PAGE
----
The Burundian army’s trajectory to professionalization and depoliticization, and back again*
WILÉN Nina, BIRANTAMIJE Gérard & AMBROSETTI David, Journal of Eastern African Studies, Volume 12, 2018 - Issue 1, Pages 120-135, Published online: 21 December 2017. DOI: https://doi.org/10.1080/17531055.2017.1418173 - Special Collection: African contributions to peace operations: insights from the military; Guest editors: Nina Wilén, David Ambrosetti and Jean-Nicholas Bach.
* The authors would like to dedicate this article to Barbara Delcourt with their deep gratitude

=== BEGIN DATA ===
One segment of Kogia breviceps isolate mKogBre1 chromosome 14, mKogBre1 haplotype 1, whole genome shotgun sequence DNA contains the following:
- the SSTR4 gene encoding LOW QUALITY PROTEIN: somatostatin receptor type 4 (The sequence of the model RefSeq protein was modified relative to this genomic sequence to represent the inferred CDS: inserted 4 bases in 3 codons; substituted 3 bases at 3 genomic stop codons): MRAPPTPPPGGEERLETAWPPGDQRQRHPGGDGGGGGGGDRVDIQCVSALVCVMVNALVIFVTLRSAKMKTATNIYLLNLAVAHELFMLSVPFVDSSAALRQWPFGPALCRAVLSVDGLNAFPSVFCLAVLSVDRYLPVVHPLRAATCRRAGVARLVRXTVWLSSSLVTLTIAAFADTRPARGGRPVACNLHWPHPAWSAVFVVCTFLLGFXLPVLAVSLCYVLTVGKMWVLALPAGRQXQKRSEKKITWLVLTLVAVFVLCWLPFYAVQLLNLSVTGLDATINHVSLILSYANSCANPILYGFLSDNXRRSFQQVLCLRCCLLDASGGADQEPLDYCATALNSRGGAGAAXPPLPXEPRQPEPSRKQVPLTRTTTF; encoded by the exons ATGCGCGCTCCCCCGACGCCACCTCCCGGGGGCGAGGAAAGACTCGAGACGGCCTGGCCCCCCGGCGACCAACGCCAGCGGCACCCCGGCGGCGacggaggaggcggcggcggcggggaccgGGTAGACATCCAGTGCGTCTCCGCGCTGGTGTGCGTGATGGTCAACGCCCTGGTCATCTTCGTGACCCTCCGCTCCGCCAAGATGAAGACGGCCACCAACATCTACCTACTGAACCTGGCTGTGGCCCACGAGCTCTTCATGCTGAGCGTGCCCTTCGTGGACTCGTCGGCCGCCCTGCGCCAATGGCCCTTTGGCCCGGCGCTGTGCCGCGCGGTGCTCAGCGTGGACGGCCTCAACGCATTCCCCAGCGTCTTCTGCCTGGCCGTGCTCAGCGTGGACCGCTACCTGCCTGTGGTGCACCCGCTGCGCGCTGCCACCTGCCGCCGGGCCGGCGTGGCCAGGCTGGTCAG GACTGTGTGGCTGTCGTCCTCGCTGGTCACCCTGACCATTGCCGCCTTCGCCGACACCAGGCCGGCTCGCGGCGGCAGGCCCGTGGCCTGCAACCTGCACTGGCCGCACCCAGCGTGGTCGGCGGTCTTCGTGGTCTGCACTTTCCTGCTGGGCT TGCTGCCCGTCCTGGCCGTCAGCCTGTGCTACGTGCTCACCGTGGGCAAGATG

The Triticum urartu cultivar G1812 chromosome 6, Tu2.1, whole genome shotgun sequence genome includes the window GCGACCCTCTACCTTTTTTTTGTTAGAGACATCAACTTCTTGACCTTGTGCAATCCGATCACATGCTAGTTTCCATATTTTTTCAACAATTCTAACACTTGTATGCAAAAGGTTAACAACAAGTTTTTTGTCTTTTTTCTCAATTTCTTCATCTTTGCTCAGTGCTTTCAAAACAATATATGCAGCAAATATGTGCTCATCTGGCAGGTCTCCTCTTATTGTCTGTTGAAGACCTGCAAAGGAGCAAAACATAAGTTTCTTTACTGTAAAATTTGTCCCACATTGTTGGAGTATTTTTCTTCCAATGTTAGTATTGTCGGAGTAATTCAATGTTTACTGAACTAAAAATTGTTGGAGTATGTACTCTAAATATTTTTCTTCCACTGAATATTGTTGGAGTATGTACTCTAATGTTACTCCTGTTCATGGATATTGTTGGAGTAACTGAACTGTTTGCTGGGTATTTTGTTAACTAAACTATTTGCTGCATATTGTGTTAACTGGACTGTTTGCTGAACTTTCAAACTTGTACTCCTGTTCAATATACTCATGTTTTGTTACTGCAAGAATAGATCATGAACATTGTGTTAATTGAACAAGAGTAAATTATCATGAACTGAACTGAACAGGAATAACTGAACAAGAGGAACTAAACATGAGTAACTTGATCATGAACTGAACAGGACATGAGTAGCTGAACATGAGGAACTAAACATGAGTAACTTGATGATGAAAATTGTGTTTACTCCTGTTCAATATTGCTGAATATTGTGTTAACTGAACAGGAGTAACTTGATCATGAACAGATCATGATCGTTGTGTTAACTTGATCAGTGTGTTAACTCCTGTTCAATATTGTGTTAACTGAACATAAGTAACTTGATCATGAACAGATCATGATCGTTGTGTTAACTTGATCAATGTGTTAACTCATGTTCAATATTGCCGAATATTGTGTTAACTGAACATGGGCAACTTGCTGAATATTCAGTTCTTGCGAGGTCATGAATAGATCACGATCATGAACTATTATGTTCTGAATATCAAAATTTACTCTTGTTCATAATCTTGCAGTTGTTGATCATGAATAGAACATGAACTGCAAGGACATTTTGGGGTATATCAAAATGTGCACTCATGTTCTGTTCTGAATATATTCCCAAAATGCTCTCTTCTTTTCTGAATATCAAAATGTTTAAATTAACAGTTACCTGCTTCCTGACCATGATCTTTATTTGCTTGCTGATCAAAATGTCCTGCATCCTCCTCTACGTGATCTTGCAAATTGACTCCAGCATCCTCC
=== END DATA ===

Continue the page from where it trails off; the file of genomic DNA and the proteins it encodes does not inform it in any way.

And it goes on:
How can post-conflict militaries with a history of politicized oppression and exclusion achieve professionalization? In this article, we examine the Burundian army's trajectory through the longue durée, studying its role in and for the state from 1966 to the current political crisis. The aim of the article is to increase understanding of how, and to what extent, the Burundian army has managed to professionalize after the end of the civil war in the early 2000s, in spite of its violent and exclusionary history. We argue that the Burundian army has managed to professionalize and depoliticize to a limited extent (and with important constraints) following the end of the civil war due to three factors: (1) an important pre-war heritage of a technically and functionally professional, yet politicized army; (2) a favourable domestic political climate where the army no longer needs to play a political role but can take on the role of domestic peacemaker; (3) significant external training and support related to peacekeeping deployment and Security Sector Reform (SSR). This professionalization has, however, partly been reversed during the recent crisis starting in 2015, showing the fragility of a post-conflict professionalization where ties between officers and political actors are revoked again.